“We’ve learned that patient input is vital at every step of the drug development process,” Dr. Pretorius says. “Incorporating patient and caregiver insights early in trial design ensures that the endpoints being measured are relevant to real patients and truly reflect the way patients experience the disease. For example, if a study seeks to measure an outcome that doesn’t significantly affect the most troublesome symptoms from the patient’s point of view, then the real-world benefits of the drug won’t be fully realized. Similarly, if the patient isn’t consulted early in the protocol design, then particularly burdensome procedures or study requirements may preclude patients from enrolling. If we know ahead of time what’s meaningful to patients, we can design the trials around their needs.”

Dr. Kenny says patient involvement should start at the very beginning. “There are so many good examples — notably the charge led by our colleagues in rare disease drug development — where intentional planning and engagement with patients leads to more appropriate and practical trial designs,” he says. “It’s also very encouraging to see regulatory support for this with the FDA’s new patient-focused drug development initiatives.”

Patient input should be considered early and often throughout the entire clinical development process, which starts with target product profiles, including understanding various patient pain points and identifying any opportunities for therapeutic intervention beyond the typical signs and symptoms, Ms. Lawhon says.

“Patient input throughout study design can ensure there is a clear balance between scientific study requirements with the realities of patient burden,” she says. “And this input should continue through to recruitment to make sure patient materials can be understood and patient recruitment strategies are appropriate.”

Mari Welke, director of safety and innovation at Synchrogenix, Certara’s regulatory science division, says it’s important to factor patient insights and experience into all phases of clinical trial design and execution.

“This will maximize the involvement of all patient populations and increase diversity,” she says. “Without listening to patients, how can sponsors learn what barriers would prevent them from joining a trial or what issues might cause them to drop out? How can they define an acceptable risk or an unacceptable burden, without asking patients directly? Today, there are technologies available to help engage with patients and gather their input throughout the process.”

The Path Forward

Advancements in digital health offerings will continue in 2021 and for years to come, Dr. Licholai predicts.

“We will continue to see companies inventing new, innovative ways for patients to monitor their health virtually,” he says. “The use of DCTs as a care option will continue to expand across the industry even after COVID-19 has been better contained. Most importantly, DCTs are advantageous to patients. Patients are able to participate in clinical trials from the comfort of their own homes, without having to travel long distances to visit a site. Additionally, breaking down barriers to research expands access possibilities to enroll more diverse groups that are more representative of the medications’ target therapeutic population in the real world.”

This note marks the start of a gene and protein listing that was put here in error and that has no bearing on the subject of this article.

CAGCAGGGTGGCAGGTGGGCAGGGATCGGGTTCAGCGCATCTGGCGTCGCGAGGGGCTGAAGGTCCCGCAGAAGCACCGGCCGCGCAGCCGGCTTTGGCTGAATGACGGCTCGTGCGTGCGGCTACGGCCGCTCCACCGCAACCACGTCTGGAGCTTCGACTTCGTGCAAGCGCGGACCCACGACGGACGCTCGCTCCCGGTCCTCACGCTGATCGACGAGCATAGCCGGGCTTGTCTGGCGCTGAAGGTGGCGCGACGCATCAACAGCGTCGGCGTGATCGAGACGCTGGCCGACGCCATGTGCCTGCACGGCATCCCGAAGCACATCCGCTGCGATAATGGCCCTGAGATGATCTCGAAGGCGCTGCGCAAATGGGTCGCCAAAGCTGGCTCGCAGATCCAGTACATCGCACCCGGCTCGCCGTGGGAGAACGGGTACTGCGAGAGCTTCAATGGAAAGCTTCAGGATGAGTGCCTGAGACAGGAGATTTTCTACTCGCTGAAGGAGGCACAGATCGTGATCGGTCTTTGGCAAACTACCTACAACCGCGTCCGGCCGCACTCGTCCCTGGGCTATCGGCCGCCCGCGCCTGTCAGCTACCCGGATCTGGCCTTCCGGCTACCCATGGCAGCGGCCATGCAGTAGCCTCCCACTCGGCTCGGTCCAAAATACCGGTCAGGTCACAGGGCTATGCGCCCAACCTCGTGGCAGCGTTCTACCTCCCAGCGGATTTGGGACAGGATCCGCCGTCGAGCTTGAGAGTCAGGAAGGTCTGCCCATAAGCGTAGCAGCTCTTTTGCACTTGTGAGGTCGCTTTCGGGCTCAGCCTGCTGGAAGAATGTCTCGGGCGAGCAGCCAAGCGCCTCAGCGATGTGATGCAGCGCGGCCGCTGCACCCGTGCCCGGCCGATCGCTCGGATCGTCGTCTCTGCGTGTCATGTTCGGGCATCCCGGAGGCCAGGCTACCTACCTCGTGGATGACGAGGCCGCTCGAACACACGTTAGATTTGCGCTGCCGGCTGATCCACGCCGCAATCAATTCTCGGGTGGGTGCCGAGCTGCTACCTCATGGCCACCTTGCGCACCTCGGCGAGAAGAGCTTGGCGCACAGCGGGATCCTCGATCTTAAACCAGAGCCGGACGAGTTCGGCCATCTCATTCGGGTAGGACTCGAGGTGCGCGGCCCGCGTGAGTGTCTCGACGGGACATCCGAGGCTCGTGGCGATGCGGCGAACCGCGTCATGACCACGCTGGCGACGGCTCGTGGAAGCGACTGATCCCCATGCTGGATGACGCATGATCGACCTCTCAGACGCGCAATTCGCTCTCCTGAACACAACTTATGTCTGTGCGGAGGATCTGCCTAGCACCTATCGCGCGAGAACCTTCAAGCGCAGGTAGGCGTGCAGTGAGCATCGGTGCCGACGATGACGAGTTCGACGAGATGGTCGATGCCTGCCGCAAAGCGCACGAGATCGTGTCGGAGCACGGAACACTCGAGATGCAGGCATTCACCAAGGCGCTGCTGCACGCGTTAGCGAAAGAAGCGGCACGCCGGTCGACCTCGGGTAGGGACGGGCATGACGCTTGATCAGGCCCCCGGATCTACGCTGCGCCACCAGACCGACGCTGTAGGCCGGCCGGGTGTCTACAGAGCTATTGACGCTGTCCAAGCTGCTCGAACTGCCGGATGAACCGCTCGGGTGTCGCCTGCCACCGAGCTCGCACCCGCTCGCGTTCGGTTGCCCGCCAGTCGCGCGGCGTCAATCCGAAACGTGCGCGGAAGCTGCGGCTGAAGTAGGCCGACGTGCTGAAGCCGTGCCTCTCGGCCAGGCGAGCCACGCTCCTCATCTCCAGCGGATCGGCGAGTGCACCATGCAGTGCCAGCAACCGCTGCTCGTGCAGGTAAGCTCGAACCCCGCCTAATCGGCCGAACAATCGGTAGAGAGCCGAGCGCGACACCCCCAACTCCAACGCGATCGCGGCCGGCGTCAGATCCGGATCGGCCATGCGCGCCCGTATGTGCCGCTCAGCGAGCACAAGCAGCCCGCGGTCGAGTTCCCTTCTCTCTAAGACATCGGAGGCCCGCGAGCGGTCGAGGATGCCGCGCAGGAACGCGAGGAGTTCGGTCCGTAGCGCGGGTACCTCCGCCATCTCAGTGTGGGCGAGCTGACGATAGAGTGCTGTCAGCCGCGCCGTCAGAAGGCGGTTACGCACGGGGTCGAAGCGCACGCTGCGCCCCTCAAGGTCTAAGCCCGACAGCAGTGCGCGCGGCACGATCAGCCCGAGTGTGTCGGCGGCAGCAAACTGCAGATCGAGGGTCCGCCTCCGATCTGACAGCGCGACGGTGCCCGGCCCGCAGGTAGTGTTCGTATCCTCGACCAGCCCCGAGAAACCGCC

The next 12 to 24 months will see a dramatic increase in the use of wearables to support DCTs, enabling improved quantification of the patient experience, Mr. Gill says.

Ms. Lawhon also believes the continued use and evolution of health tracking apps, ambient devices, and other mobile app technologies are likely going to significantly impact clinical trials over the next few years.

“They will greatly reduce the need for many in-clinic aspects of the clinical trial process,” she says. “Specifically, they will allow for remote monitoring of patient activity and compliance, as well as self-reporting of symptoms through e-diaries and other functions.

“Moreover, the increasing use of technology, either through mobile apps or telehealth, can enable the expansion of quality of life metrics and patient-reported outcomes as secondary endpoints in clinical trials,” Ms. Lawhon adds.

As pharmaceutical companies continue to increase their investment in artificial intelligence (AI) and machine learning (ML) as part of their R&D processes, Ms. Lewis believes this presents an opportunity to remove the burden from the patients.

“Today, patients are still expected to shoulder unrealistic, rigid, and strict schedule requirements, from trial matching and eligibility assessment to rigor in data quality through collection,” she says. “With the ability to apply more real-world design and digitally transforming mHealth and DCT solutions, the heavy lifting can be absorbed by data science.
Clinical trials have the best chance of being attractive to patients when patients are at the center of the process.”(PV)